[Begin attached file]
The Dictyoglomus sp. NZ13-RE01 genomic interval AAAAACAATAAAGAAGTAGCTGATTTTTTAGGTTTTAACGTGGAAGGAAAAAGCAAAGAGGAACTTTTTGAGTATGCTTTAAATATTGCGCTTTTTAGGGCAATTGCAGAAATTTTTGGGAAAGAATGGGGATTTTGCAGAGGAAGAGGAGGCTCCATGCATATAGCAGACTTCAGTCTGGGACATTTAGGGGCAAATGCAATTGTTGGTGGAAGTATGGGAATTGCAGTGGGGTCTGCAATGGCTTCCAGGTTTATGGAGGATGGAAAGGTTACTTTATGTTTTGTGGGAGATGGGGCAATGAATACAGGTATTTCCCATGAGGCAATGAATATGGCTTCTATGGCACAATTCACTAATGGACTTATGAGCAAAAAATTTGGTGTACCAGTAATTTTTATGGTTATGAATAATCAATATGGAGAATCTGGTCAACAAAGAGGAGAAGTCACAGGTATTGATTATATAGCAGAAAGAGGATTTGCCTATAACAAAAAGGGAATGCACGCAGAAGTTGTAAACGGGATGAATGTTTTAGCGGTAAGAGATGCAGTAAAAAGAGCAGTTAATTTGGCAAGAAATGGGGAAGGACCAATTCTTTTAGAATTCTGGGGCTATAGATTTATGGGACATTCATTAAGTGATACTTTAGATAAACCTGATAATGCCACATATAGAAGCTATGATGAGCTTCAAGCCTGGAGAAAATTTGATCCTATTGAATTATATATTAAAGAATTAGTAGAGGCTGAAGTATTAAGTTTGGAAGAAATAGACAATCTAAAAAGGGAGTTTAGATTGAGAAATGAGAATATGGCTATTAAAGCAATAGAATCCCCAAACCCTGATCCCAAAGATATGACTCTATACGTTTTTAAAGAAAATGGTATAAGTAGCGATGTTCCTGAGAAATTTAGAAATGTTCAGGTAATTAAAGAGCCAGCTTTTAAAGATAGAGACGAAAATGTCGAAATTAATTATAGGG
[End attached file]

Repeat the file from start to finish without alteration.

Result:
The Dictyoglomus sp. NZ13-RE01 genomic interval AAAAACAATAAAGAAGTAGCTGATTTTTTAGGTTTTAACGTGGAAGGAAAAAGCAAAGAGGAACTTTTTGAGTATGCTTTAAATATTGCGCTTTTTAGGGCAATTGCAGAAATTTTTGGGAAAGAATGGGGATTTTGCAGAGGAAGAGGAGGCTCCATGCATATAGCAGACTTCAGTCTGGGACATTTAGGGGCAAATGCAATTGTTGGTGGAAGTATGGGAATTGCAGTGGGGTCTGCAATGGCTTCCAGGTTTATGGAGGATGGAAAGGTTACTTTATGTTTTGTGGGAGATGGGGCAATGAATACAGGTATTTCCCATGAGGCAATGAATATGGCTTCTATGGCACAATTCACTAATGGACTTATGAGCAAAAAATTTGGTGTACCAGTAATTTTTATGGTTATGAATAATCAATATGGAGAATCTGGTCAACAAAGAGGAGAAGTCACAGGTATTGATTATATAGCAGAAAGAGGATTTGCCTATAACAAAAAGGGAATGCACGCAGAAGTTGTAAACGGGATGAATGTTTTAGCGGTAAGAGATGCAGTAAAAAGAGCAGTTAATTTGGCAAGAAATGGGGAAGGACCAATTCTTTTAGAATTCTGGGGCTATAGATTTATGGGACATTCATTAAGTGATACTTTAGATAAACCTGATAATGCCACATATAGAAGCTATGATGAGCTTCAAGCCTGGAGAAAATTTGATCCTATTGAATTATATATTAAAGAATTAGTAGAGGCTGAAGTATTAAGTTTGGAAGAAATAGACAATCTAAAAAGGGAGTTTAGATTGAGAAATGAGAATATGGCTATTAAAGCAATAGAATCCCCAAACCCTGATCCCAAAGATATGACTCTATACGTTTTTAAAGAAAATGGTATAAGTAGCGATGTTCCTGAGAAATTTAGAAATGTTCAGGTAATTAAAGAGCCAGCTTTTAAAGATAGAGACGAAAATGTCGAAATTAATTATAGGG